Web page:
Splashy New North Evanston Whole Foods Goes to 11


(above): Mayor Elizabeth Tisdahl, Ald. Jane Grover, and Whole Foods staff break bread, a company tradition, at the grand opening of the new store at 2748 Green Bay Rd.

A crowd of several hundred queued up before 9 AM today, to the accompaniment of speeches, free coffee from a vintage bus, and a rock band, for the grand opening of the newest Whole Foods grocery. While some were no doubt drawn by the offer of gift cards and free samples, the store, for many others, helps fill a void left when the Dominick's chain shuttered its longstanding store on the same location at 2748 N. Green Bay Rd. two years ago. That closing benefited the Jewel in Wilmette just under a half-mile north, but left the community, albeit served by some nice small stores such as Foodstuffs or Fresh Foods, without a single large full-service grocery in Evanston north of Emerson.

The newest Whole Foods is a stunning state-of-the-art store that will no doubt attract shoppers from a wide area. Larger than the chain's other two Evanston stores (on Chicago Avenue) combined, the Green Bay store not only showcases the familiar Whole Foods offerings of organic and natural foods and household items, but features a wine bar (above), and a cafe that doubles as a taproom featuring a large selection of craft beers. City Manager Wally Bobkiewicz believes that the Evanston store, said by some to have cost $5 million to construct, incorporated virtually every possible bell and whistle featured anywhere in the Whole Foods family.

The interior design, despite the large size of the store, manages to create intimacy due to the extensive use of wood, separate areas for specialty shopping or snacking, and an overall "crunchy" feel (blackboards, vintage-looking carts and bins) not unlike the cachet of some Trader Joe's shops. Well-lit and with intelligent and attractive signage, the store seemed easy to get around, and items were extremely well-displayed, as seen above and below.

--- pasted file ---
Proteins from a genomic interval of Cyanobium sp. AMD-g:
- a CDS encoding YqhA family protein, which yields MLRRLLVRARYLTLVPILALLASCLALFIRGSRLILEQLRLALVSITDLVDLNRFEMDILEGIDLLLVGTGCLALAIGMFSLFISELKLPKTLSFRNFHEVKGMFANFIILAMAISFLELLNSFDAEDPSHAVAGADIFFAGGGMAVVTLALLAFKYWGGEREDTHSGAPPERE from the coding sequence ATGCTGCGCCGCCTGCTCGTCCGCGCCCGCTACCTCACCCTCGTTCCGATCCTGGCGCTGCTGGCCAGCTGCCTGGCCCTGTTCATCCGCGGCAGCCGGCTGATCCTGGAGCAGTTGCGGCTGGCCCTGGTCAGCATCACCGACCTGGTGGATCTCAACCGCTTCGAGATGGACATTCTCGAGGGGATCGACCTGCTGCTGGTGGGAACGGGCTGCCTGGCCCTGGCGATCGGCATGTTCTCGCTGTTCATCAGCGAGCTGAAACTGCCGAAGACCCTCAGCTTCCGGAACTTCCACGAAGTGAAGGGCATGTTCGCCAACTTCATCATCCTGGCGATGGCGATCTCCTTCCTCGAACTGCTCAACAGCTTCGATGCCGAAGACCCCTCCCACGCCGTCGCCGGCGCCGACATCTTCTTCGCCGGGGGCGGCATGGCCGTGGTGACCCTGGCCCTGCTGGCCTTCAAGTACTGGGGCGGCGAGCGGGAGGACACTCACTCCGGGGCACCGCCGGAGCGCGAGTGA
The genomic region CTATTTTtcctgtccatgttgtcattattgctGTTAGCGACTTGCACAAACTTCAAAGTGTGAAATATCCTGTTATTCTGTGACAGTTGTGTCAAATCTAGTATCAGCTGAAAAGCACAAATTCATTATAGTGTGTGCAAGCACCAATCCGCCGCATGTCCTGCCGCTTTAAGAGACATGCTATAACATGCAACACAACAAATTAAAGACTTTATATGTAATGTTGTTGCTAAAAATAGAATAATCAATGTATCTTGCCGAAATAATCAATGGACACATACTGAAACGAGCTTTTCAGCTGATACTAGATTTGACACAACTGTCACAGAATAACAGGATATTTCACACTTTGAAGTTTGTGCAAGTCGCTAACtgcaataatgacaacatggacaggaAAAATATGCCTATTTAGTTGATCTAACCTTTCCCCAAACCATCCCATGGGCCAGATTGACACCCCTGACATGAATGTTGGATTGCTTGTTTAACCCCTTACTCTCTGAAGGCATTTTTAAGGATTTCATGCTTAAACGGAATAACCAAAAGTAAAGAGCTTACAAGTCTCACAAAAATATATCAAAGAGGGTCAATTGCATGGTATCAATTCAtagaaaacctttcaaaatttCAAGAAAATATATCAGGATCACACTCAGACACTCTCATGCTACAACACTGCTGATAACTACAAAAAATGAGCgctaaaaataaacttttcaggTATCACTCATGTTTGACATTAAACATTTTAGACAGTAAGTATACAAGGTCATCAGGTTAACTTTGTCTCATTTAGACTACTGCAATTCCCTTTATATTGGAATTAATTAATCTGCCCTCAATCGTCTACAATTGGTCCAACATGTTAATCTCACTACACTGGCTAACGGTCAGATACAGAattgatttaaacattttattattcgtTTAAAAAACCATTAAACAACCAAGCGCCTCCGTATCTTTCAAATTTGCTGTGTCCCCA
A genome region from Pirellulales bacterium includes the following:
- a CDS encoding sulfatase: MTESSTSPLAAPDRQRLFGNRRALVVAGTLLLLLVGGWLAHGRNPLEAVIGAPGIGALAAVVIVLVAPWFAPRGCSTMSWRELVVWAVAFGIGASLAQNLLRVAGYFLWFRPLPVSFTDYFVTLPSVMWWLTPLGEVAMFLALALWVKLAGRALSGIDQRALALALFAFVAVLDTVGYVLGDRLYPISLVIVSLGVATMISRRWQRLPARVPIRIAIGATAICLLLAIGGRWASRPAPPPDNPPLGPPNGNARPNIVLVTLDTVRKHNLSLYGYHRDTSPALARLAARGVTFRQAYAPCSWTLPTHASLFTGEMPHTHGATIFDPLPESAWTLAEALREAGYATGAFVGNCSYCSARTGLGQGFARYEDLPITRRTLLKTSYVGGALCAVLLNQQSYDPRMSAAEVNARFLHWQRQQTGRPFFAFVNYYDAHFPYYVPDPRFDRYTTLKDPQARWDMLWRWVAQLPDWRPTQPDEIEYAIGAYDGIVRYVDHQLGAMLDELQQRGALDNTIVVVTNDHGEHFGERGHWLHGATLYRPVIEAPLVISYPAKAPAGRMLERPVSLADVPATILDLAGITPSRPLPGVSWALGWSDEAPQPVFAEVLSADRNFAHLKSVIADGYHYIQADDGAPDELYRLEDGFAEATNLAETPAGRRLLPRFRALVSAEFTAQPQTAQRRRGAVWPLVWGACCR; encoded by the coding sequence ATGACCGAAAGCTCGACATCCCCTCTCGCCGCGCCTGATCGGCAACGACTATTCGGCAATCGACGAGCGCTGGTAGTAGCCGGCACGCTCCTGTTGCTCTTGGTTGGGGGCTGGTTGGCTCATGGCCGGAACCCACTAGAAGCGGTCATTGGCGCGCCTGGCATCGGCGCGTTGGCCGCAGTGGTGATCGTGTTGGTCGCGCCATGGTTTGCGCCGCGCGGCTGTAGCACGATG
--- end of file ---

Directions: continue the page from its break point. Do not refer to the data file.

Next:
Grocery stores are unique retail establishments. Visited weekly or more by their regular customers, more often than most stores, they often develop loyal followings. Altho to a visitor from a foreign country Jewel and the old Dominick's might seem indistinguishable, each had its adherents, many of whom felt about the other store the way Cubs and Sox fans feel about the other team. So the Dominick's departure was a big loss for the neighborhood, thousands of whom could bike or walk there if they chose. 

Can the new Whole Foods  win the hearts and minds of the old Dom's shoppers? While this new store is as glamorous as Taylor Swift, Whole Foods, judging by the comments of some today, has an image of cost comparable to what it must be like to date the pop star. The pricetag of a cartload of $30/lb. cheeses and mouth-watering specialty prepared goods certainly can stack up in a hurry. But Whole Foods, if one shops carefully, has many moderately-priced goods, as well as consumer-friendly sales and coupons, and just a glance around the store showed me a number of items where one would pay no more than anywhere else.